15-year-old Sieger, who has recently lost his mother, contends with the heat and hormones of one long, sweltering summer when he discovers he has feelings for Marc, his new track-and-field teammate.
June 2, 2014
9:30 PM Egyptian Theatre Buy

June 3, 2014
4:00 PM Egyptian Theatre Buy

First-time summer love is something most people never forget. Teenager Sieger (Gijs Blom), however, is doing his best to not even acknowledge his first crush. During his summer school break, the 15-year-old is training to make the team for the National Relay Championships with his best friend, Stef (Stijn Taverne). During his running workouts, Sieger meets another runner named Marc (Ko Zandvliet), a more free-spirited and outgoing person, and the two strike up a friendship. Before long, Sieger realizes his feelings for Marc are deeper than he imagined. Things get even more complicated when Marc reveals that he shares the same longing for Sieger. Terrified of being found out by his father and his rebellious, intimidating older brother Eddy (Jonas Smulders), Sieger begins to make moves on one of the girls in his school while also attempting to curry favor by showing Eddy the location of a hidden motocross track, an activity their father has forbidden. But with each of Sieger’s attempt to mask his true feelings, his intense attraction to Marc only grows stronger. Director Mischa Kamp, known for her Dutch television work and award-winning family movies (Where is Winky’s Horse?), creates an authentic and tender love story about two young people trying to cope with emotions they don’t quite understand but can no longer deny.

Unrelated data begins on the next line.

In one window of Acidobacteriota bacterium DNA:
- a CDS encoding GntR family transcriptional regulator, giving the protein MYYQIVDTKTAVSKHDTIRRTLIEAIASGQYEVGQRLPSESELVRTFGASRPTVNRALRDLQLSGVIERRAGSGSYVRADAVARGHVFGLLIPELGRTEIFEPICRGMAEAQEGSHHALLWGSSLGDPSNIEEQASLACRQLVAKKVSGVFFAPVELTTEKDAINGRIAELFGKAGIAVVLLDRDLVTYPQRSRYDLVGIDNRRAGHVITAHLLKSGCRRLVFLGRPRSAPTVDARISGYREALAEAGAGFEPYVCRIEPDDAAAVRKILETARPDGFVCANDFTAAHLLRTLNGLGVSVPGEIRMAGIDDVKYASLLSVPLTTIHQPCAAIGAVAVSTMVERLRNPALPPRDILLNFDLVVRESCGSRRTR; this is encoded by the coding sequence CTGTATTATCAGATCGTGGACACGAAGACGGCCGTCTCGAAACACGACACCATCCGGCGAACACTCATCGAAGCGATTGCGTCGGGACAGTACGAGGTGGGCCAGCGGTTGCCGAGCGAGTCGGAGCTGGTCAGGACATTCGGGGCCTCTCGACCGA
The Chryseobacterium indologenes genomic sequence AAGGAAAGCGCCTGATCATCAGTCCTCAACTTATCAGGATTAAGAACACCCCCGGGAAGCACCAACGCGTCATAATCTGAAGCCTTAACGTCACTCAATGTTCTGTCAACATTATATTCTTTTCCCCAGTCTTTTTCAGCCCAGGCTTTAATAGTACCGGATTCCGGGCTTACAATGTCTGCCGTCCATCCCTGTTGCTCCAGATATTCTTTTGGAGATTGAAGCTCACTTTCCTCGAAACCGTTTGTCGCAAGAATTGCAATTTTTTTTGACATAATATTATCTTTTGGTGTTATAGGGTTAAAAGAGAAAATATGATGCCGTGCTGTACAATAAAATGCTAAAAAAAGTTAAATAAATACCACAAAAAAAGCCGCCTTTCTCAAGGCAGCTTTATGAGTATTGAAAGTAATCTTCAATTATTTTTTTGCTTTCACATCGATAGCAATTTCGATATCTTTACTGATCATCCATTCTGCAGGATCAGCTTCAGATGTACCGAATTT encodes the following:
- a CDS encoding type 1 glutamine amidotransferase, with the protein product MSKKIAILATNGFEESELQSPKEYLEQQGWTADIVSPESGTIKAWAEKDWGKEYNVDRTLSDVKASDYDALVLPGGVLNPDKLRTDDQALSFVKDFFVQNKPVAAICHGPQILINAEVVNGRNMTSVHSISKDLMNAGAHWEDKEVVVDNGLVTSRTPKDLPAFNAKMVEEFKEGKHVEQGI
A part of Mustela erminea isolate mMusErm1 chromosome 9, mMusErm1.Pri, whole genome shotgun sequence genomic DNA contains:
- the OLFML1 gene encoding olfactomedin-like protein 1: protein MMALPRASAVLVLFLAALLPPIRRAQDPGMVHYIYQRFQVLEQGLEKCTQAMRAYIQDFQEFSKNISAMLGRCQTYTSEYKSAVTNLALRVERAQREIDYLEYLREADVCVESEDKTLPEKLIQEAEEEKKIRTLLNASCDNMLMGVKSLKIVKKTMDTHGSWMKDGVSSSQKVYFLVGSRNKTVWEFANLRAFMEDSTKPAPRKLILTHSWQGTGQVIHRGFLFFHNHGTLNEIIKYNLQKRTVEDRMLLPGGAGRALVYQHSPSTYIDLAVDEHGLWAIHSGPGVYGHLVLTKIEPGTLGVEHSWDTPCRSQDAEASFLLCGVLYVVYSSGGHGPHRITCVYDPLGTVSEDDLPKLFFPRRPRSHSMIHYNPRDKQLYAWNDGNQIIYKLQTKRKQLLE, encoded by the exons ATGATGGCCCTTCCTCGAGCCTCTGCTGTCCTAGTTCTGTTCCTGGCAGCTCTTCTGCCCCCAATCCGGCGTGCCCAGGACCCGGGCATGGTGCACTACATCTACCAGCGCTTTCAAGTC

Futuro Beach

(Praia do Futuro)

Two breakneck motorcycle rides bookend a tactile gay romance, told over three chapters and in the contrasting locations of sexy Brazil and frigid Berlin. Karim Ainouz’s latest feature is an astonishingly colorful and intimate look into the complexities of human relationships.
June 6, 2014
9:30 PM SIFF Cinema Uptown Buy

June 7, 2014
11:00 AM Egyptian Theatre Buy


Two breakneck motorcycle rides—one on the sand dunes of a Brazilian wind farm and one on the German autobahn—bookend a tactile gay romance told over three chapters and in the contrasting locations of sexy Brazil and frigid Berlin. Karim Ainouz’s fifth feature regales with visions of male beauty not so appreciated since Claire Denis’ Beau Travail, while revealing much about relationship despite a script as skimpy as the attire on Fortaleza’s beaches. In the opening chapter, Donato (Wagner Moura) is a lifeguard on Praia do Futuro who’s taken aback by the first drowning that occurs on his watch. The victim’s companion, Konrad (Clemens Schick), is an Afghanistan war veteran visiting from Germany, who looks to Donato first for comfort—and then love. Chapter two downshifts from the dazzling bright colors of South America to the steely shades of industrialized Berlin, while never losing its forward momentum. Donato has joined Konrad to settle there, embracing his sexuality but missing his adoring younger brother Ayrton and the beaches where he grew up. In the final third, Ayrton is now an 18-year-old thrill-seeker himself, looking for Donato in Berlin. Director Ainouz imparts Donato with the expats’ dual mentality of excited anxiousness. Cinematographer Ali Olcay Gözkaya expresses psychological states with dramatic shifts in light and palette, while Hauschka provides a dreamily melancholic, ambient score, in this story about losing yourself in the city, in the sea, and in love.

The Circle

(Der Kreis)